Watch Presentations from The Science Storytelling & the Power of Participation Seminar

March 9, 2015
Participation Presentations Available

How do stories exert influence? What insights from mathematical sociology and behavioral science can be considered when crafting a story to engage an audience? On March 2nd, Damon Centola and Kendall Haven explored new answers to these and other questions about science storytelling during the mediaX seminar on Science Storytelling and the Power of Participation.

In this talk, Haven explains four major concepts from his “Story Influence Theory” that can be applied to actual corporate communication challenges: engagement, attention, transportation, relevance and influence. Haven also discusses:
A brief overview of his 2007 – 2012 foundational work
• Recent experiments to link internal neural “Make Sense” processing to specific story elements and to key measures of engagement
• Examples of the application of Haven’s “Story Influence Theory” to actual corporate communication challenges

Watch Kendall’s Presentation: Your Brain on Story
“A story is not just content. It is the way you organize the content. A story is a way of thinking and planning.”Kendall Haven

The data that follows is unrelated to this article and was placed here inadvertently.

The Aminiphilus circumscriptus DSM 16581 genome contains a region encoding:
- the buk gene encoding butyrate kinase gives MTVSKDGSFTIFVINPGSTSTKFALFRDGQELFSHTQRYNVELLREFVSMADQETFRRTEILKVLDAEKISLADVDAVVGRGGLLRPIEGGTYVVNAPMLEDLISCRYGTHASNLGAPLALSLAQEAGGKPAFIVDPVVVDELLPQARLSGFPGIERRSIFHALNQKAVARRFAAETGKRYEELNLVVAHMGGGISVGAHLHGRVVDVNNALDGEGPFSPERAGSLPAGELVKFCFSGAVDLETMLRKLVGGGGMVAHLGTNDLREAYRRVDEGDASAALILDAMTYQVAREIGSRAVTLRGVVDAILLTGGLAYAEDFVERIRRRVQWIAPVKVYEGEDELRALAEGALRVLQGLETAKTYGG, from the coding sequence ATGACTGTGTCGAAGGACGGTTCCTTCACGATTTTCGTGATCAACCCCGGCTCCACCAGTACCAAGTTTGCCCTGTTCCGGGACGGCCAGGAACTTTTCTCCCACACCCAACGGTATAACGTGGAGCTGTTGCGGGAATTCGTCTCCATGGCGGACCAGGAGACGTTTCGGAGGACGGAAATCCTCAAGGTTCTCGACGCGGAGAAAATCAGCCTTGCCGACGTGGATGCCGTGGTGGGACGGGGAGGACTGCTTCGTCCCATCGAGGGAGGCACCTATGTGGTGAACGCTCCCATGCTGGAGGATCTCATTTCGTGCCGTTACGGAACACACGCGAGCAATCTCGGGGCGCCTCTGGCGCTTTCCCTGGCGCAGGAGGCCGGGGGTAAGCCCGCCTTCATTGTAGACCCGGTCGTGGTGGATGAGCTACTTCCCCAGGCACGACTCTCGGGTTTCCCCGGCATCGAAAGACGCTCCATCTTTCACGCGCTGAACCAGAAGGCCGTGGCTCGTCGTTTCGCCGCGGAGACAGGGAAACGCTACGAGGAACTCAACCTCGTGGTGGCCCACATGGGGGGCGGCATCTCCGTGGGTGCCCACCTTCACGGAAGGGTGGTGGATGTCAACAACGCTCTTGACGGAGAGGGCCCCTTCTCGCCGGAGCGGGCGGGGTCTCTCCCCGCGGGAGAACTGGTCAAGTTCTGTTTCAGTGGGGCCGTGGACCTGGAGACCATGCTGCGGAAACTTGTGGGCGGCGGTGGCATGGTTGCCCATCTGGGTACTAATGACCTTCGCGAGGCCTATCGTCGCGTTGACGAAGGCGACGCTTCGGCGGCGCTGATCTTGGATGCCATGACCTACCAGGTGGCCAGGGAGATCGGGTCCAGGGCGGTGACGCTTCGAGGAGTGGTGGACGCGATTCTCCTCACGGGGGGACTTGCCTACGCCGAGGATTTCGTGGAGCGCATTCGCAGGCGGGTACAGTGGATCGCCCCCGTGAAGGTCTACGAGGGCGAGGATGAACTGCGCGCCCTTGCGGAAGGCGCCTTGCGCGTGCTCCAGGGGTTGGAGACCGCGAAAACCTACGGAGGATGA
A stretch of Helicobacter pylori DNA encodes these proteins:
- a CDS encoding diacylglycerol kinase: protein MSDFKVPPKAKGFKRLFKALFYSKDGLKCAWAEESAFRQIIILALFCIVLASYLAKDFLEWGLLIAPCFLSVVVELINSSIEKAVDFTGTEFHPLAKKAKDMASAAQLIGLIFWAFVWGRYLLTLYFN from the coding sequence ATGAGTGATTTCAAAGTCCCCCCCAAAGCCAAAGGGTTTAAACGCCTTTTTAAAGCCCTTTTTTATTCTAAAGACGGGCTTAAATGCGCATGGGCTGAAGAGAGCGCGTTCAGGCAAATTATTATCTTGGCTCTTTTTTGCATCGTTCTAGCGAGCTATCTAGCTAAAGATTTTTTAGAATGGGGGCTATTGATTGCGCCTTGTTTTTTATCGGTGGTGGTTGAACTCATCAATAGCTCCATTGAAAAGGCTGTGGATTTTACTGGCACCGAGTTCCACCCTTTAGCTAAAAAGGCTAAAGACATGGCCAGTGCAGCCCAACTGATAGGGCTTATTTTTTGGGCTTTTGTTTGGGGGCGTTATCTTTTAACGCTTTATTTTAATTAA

CLICK HERE to View the SLIDES from Kendall’s Presentation
“The slides in this file are all copyright protected by Kendall Haven. You are encouraged to use and to share the information provided, but please do not duplicate, copy, transmit, print, or otherwise share these specific images without Kendall Haven’s expressed permission.”

Audio ONLY of Kendall’s Presentation

In his talk, Damon Centola discusses the impact of network “topology” – the graph-theoretic structure of social ties in a network – and “homophily” – the similarity or differences between connected members of a population – on behavior change in large online populations. His research results show how these factors can directly alter behaviors at both the individual and collective level.

Watch Damon’s Presentation: The Spontaneous Emergence of Collective Behavior
“’How much critical mass is needed for something to become popular?’ This is the question we tend to ask – and it’s wrong. The question we need to ask is: How are people connected to one another when something becomes popular?” Damon Centola

Audio ONLY of Damon’s Presentation

Watch The Stream of the Event